Starbucks: Ethics in a Cup

1430 Words6 Pages
In the ever evolving world of capitalism, a common thought thread of dog eat dog has emerged. In order to survive a business must do whatever it can to turn a profit, with no regard to social, environmental, or economic responsibility. This worked for a time; profits were soaring in almost every business sector. Until the business world would be rocked by scandals at the start of the twenty-first century. The lack of business ethics in corporate America led to the worst economic downfall in America since the great depression. Today lawmakers, stakeholders, and consumers are demanding more ethical business practices, and more social responsibility. Businesses that are open and conscience of ethical practices are noticing an upward trend in profits, employee commitment, investor loyalty, and customer satisfaction (Ferrell, Fraedrich, & Ferrell, 2011). One business has taken ethics and social responsibility seriously from its inception and has grown into the world’s most recognizable coffee supplier, Starbucks. Starbucks is one of only 23 companies to make Ethisphere’s Most Ethical business list 6 years row (Ethisphere, 2012).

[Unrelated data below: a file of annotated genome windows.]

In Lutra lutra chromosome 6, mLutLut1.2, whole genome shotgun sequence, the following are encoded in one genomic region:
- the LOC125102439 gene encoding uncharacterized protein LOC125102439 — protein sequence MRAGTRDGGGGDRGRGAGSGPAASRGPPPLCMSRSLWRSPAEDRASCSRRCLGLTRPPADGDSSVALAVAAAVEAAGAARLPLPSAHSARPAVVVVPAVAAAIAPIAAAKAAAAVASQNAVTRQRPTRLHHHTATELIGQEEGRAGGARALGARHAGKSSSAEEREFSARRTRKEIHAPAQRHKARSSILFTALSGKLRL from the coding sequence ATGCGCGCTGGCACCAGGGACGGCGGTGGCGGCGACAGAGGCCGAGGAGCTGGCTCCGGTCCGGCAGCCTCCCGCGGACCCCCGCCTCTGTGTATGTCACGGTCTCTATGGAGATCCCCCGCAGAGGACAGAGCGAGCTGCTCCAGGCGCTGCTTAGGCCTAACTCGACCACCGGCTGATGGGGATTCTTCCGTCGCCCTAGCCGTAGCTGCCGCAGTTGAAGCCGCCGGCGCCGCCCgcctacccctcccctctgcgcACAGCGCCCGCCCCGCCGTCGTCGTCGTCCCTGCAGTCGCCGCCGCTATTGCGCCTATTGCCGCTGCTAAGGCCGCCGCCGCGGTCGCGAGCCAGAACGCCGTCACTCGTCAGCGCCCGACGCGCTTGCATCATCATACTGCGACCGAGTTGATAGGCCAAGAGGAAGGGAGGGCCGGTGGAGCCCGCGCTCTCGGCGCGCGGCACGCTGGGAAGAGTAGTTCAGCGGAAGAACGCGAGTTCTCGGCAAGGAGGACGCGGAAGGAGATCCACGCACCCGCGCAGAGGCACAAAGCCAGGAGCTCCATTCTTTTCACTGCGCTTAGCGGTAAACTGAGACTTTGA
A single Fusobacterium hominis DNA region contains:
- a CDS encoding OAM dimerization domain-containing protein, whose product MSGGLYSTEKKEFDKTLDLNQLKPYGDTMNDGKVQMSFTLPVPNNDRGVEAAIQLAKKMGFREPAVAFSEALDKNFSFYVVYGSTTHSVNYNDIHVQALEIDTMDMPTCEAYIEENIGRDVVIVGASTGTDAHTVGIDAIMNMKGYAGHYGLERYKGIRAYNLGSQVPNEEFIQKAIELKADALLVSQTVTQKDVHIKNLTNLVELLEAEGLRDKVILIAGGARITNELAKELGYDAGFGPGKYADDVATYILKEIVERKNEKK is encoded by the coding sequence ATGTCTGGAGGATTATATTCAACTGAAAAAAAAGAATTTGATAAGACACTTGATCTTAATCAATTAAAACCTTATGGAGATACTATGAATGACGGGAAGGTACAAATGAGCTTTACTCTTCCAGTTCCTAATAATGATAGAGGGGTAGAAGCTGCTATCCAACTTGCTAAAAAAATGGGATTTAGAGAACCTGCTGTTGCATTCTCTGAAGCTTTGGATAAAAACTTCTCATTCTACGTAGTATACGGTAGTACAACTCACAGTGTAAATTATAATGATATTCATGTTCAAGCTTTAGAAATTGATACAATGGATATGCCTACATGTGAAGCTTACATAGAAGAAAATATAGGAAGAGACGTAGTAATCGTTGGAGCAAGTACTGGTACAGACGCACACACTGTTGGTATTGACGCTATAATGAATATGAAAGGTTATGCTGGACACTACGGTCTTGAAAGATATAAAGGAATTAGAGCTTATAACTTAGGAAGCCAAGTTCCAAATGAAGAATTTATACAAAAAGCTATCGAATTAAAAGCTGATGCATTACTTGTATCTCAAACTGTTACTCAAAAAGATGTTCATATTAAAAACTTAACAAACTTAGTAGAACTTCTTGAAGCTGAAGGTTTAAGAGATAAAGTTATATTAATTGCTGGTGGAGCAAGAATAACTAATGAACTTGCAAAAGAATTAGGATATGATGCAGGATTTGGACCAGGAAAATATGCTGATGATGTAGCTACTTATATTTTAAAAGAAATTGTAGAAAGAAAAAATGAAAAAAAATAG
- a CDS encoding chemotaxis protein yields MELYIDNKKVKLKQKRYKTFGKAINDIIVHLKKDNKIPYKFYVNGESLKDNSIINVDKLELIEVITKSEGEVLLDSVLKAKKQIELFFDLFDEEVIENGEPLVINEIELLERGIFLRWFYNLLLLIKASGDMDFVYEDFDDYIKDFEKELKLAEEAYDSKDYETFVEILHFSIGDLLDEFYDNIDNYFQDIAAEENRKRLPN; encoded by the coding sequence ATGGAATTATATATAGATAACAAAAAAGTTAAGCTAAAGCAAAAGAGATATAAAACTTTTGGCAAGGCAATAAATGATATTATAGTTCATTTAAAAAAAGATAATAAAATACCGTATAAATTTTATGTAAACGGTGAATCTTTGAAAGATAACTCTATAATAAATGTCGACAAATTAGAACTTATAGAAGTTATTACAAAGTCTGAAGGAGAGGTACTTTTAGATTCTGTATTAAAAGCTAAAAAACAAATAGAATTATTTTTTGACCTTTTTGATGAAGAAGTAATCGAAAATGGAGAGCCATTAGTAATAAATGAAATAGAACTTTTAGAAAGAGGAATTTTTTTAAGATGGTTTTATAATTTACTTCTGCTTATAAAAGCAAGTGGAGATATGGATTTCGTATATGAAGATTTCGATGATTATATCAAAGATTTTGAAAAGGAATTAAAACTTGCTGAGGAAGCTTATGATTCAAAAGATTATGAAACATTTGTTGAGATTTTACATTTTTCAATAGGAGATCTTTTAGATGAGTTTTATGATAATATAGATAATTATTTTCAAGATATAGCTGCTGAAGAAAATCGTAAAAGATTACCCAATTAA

Starbucks has been on the leading edge of business ethics, with its innovative initiatives in; employee treatment, ethical sourcing and farmer support, community involvement, and environment friendly practices (Starbucks, 2012). Howard Schultz CEO of Starbucks was recently named Fortune’s Businessperson of the Year for 2011, due to his proven flair in marketing, and ability to come back and save the company he helped build after an eight year hiatus. Starbucks posted astronomical numbers for 2011; $12 billion in revenue, 37% increase in shares, and a major acquisition of the California base super-pr...

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... 6, 2012, from http://management.fortune.cnn.com/2011/11/17/starbucks-howard-schultz-business-person-year/

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